NY Financial contends that, from 1985 through May 1999, Eidelstein, Beech Mountain's president, told Aaron Goldman (Goldman), agent and authorized representative of NY Financial, with whom Eidelstein maintained a business relationship preceding NY Financial's 1981 investment in the Cherokee Condominiums, that Beech Mountain had cash flow problems. NY Financial further contends Eidelstein proposed that NY Financial advance monies to cover Cherokee Condominium maintenance expenses such as taxes and utilities to enable Beech Mountain to repay its deeds of trust and promissory notes to NY Financial. Eidelstein promised fully to repay the maintenance and debt monies, plus any interest accumulated thereon, and requested that NY Financial therefore refrain from filing a lawsuit to recover the funds. NY Financial states that [i]mplicit in these promises that he would pay . . . was the promise that [Eidelstein] would not invoke the statute oflimitations against these debts. Further, NY Financial alleges that Beech Mountain's May 1999 payment of $2,250 constituted consideration for agreement by NY Financial, Inc. to not immediately pursue the debts in court[.]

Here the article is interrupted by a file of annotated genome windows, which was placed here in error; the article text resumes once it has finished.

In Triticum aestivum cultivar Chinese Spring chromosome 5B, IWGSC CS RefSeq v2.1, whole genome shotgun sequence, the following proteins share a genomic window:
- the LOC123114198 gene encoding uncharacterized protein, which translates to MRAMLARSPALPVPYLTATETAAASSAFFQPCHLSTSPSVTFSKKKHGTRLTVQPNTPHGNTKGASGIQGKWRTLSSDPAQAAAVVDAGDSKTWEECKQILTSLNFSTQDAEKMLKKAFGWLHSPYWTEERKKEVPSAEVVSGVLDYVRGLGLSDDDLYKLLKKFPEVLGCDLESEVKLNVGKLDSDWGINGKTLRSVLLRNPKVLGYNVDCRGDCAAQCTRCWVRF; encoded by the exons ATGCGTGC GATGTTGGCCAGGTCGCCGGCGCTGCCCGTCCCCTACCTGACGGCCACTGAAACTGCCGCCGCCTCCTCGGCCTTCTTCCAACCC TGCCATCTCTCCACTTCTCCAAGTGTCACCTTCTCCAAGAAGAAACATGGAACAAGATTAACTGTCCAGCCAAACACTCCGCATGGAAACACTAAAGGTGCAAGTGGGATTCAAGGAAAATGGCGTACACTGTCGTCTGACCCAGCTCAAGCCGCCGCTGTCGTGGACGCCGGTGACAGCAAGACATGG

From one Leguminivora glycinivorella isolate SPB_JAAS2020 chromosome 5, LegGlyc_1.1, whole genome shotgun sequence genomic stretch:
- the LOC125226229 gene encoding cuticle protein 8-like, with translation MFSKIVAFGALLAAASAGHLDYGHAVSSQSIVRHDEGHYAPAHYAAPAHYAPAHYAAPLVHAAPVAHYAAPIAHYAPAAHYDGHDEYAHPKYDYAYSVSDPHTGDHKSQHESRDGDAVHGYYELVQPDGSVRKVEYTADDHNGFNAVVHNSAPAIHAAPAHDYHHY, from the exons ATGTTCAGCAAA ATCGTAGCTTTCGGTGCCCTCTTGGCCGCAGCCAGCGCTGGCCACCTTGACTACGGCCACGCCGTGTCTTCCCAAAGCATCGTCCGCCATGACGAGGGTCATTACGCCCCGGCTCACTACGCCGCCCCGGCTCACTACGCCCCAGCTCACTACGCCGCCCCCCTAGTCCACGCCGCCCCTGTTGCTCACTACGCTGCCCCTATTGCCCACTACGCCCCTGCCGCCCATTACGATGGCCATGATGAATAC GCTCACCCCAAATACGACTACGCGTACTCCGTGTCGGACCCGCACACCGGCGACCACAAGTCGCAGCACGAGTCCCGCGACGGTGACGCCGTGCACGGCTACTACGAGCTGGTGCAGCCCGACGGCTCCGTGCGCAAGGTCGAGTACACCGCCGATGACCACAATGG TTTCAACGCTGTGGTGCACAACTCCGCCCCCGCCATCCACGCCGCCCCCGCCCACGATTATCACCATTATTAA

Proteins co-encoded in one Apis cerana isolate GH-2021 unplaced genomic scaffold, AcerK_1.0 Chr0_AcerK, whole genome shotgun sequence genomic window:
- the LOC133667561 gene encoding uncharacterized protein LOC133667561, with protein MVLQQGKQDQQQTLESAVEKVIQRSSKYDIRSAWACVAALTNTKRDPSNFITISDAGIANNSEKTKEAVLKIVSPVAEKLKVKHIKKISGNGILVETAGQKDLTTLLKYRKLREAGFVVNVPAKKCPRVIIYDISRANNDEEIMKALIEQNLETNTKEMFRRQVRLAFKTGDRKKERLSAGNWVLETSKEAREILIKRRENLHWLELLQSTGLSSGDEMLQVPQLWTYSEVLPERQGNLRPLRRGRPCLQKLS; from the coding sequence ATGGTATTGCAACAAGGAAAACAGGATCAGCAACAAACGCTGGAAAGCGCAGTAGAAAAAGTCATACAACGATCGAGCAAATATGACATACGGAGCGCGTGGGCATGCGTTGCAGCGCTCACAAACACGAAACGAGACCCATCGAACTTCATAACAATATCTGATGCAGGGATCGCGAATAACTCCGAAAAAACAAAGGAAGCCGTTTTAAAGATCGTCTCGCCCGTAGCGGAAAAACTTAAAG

Beech Mountain contends that the May 1999 payment of $2,250 to NY Financial was unrelated to the subject of this action. Beech Mountain asserts that any promises regarding payment of the promissory notes and deeds of trust were made in '87, '88, the last one was made in April of 1992 and that there comes a point in time that equitable estoppel has got to stop.